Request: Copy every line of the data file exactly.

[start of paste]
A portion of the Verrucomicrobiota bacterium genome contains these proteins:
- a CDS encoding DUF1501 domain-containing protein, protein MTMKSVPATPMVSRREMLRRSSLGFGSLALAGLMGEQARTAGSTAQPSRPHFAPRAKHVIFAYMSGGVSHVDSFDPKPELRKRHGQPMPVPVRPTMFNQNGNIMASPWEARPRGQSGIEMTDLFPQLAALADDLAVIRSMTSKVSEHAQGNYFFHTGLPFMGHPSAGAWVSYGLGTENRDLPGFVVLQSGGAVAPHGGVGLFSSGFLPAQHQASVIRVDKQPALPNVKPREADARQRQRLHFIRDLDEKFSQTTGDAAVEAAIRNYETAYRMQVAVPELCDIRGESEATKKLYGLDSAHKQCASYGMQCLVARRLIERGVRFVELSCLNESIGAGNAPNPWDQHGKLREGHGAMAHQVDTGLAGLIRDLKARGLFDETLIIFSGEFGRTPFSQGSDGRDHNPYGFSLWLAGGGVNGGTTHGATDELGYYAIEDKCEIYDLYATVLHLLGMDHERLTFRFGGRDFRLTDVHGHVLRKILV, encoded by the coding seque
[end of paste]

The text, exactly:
A portion of the Verrucomicrobiota bacterium genome contains these proteins:
- a CDS encoding DUF1501 domain-containing protein, protein MTMKSVPATPMVSRREMLRRSSLGFGSLALAGLMGEQARTAGSTAQPSRPHFAPRAKHVIFAYMSGGVSHVDSFDPKPELRKRHGQPMPVPVRPTMFNQNGNIMASPWEARPRGQSGIEMTDLFPQLAALADDLAVIRSMTSKVSEHAQGNYFFHTGLPFMGHPSAGAWVSYGLGTENRDLPGFVVLQSGGAVAPHGGVGLFSSGFLPAQHQASVIRVDKQPALPNVKPREADARQRQRLHFIRDLDEKFSQTTGDAAVEAAIRNYETAYRMQVAVPELCDIRGESEATKKLYGLDSAHKQCASYGMQCLVARRLIERGVRFVELSCLNESIGAGNAPNPWDQHGKLREGHGAMAHQVDTGLAGLIRDLKARGLFDETLIIFSGEFGRTPFSQGSDGRDHNPYGFSLWLAGGGVNGGTTHGATDELGYYAIEDKCEIYDLYATVLHLLGMDHERLTFRFGGRDFRLTDVHGHVLRKILV, encoded by the coding seque